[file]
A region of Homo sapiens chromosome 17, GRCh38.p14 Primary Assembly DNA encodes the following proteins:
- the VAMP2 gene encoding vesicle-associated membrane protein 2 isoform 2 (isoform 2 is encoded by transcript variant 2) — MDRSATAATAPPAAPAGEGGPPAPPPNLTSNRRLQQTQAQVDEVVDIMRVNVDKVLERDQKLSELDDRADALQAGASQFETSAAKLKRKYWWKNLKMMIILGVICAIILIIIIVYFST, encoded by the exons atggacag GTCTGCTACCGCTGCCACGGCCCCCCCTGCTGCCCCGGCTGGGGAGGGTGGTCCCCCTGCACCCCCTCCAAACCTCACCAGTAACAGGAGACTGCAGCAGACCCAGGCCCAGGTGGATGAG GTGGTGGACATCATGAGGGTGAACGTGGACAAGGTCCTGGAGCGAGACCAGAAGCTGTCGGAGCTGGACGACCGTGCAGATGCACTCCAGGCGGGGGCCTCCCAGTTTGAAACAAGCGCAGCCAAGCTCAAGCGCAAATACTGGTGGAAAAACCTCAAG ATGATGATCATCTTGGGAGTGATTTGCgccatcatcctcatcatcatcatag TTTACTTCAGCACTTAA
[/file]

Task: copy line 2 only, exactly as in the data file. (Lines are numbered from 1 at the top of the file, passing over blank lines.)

- the VAMP2 gene encoding vesicle-associated membrane protein 2 isoform 2 (isoform 2 is encoded by transcript variant 2) — MDRSATAATAPPAAPAGEGGPPAPPPNLTSNRRLQQTQAQVDEVVDIMRVNVDKVLERDQKLSELDDRADALQAGASQFETSAAKLKRKYWWKNLKMMIILGVICAIILIIIIVYFST, encoded by the exons atggacag GTCTGCTACCGCTGCCACGGCCCCCCCTGCTGCCCCGGCTGGGGAGGGTGGTCCCCCTGCACCCCCTCCAAACCTCACCAGTAACAGGAGACTGCAGCAGACCCAGGCCCAGGTGGATGAG GTGGTGGACATCATGAGGGTGAACGTGGACAAGGTCCTGGAGCGAGACCAGAAGCTGTCGGAGCTGGACGACCGTGCAGATGCACTCCAGGCGGGGGCCTCCCAGTTTGAAACAAGCGCAGCCAAGCTCAAGCGCAAATACTGGTGGAAAAACCTCAAG ATGATGATCATCTTGGGAGTGATTTGCgccatcatcctcatcatcatcatag TTTACTTCAGCACTTAA